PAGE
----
You can find just about every food you find in a regular grocery store, including organic produce, fresh-baked bread, pet supplies, household goods, cosmetics. It also has a pharmacy.
It has both self check-out and regular check-out stands. Six of each.
It’s open 24 hours a day, seven days a week.
Check out the little boxes at left. Those are in the cosmetics section and hook onto your cart, apparently so you don’t squish your blush brush. (Or so little Billy doesn’t grab your nail polish and launch it across the store?)
So, what do you think, blog readers? Will you shop at a Walmart Neighborhood Market?
HomeGoods opened last weekend and was slammed Sunday. Even Monday afternoon when I stopped by (don’t you love that checking out HomeGoods is part of my job?) the place was pretty busy with people checking out the décor, bedding and furniture.
Ulta Beauty is open, even though its publicized opening date isn’t until Friday. Someone was already getting a hair cut in the salon in the back of the store. And Petco is open too.
Openings and closings in the retail world seem to be the new normal these days. Here’s an update of who’s coming and who’s going.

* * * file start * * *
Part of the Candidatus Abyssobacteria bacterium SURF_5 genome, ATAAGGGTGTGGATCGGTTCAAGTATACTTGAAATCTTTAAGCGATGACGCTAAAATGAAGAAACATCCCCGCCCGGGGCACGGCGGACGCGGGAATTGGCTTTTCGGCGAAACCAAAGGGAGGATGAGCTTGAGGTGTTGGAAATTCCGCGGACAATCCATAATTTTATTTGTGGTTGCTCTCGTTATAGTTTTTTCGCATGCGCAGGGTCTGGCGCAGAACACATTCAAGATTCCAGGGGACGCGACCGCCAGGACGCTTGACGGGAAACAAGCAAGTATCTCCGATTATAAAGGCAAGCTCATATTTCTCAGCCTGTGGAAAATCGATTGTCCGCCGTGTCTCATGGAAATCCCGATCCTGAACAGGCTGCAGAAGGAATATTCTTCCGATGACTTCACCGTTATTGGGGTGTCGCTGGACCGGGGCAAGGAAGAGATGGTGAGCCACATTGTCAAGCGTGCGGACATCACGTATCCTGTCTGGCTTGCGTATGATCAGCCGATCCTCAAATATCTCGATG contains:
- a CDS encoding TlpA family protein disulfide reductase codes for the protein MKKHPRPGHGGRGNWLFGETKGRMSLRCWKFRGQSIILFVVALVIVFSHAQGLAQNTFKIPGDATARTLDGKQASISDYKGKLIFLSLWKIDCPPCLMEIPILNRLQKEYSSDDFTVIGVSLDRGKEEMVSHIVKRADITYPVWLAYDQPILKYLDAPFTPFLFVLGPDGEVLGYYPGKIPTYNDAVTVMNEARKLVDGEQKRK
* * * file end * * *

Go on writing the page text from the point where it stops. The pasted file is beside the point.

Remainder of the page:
Likely on the way out: Fresh & Easy.
The British parent of the mini grocer announced last week it just wasn’t making enough money to make shareholders happy. The retailer is considering pulling out of the U.S. and selling its stores. Signs of the retailer’s struggle were evident in the Valley, with several stores built but never opened.
What this means for the eight Fresh & Easy stores in the central San Joaquin Valley is still up in the air. You can read more about why it’s failing here.
Coming soon: Walmart Neighborhood Market.
Walmart has been opening its own version of a small grocery for a while now and one is coming to Fresno. The 40,000-square-foot store is under construction at the southwest corner of Willow and Herndon avenues, and another is slated for Demaree Street and Goshen Avenue in Visalia.
This week, “Fighting Hunger Together” returned for year two. Fresno, once again, is in the running for a million dollars from Walmart and its crazy-clicking contest. Voting runs until April 30 and Fresno is sitting at No. 2 on the leaderboard, but rapidly moving up. It was much further back just a few days ago.
The question here: Are you playing another round of Walmart’s game? I know a few folks whose reaction was “oh no, not again.” Buuuuuut, it is a worthwhile cause in a city where one in four people might go hungry on any given day.
So what do you think? In? Out? Hungry for Walmart’s dough? Had enough?
We’re ending our 2011 Rewind on a note that Beehive readers love. Controversy, we live for it. So which was your favorite of 2011? It could be something that caused a fuss locally or it could be Kardashian related on the national scale. Either way, go for it. Check out our picks and leave your own in the comments.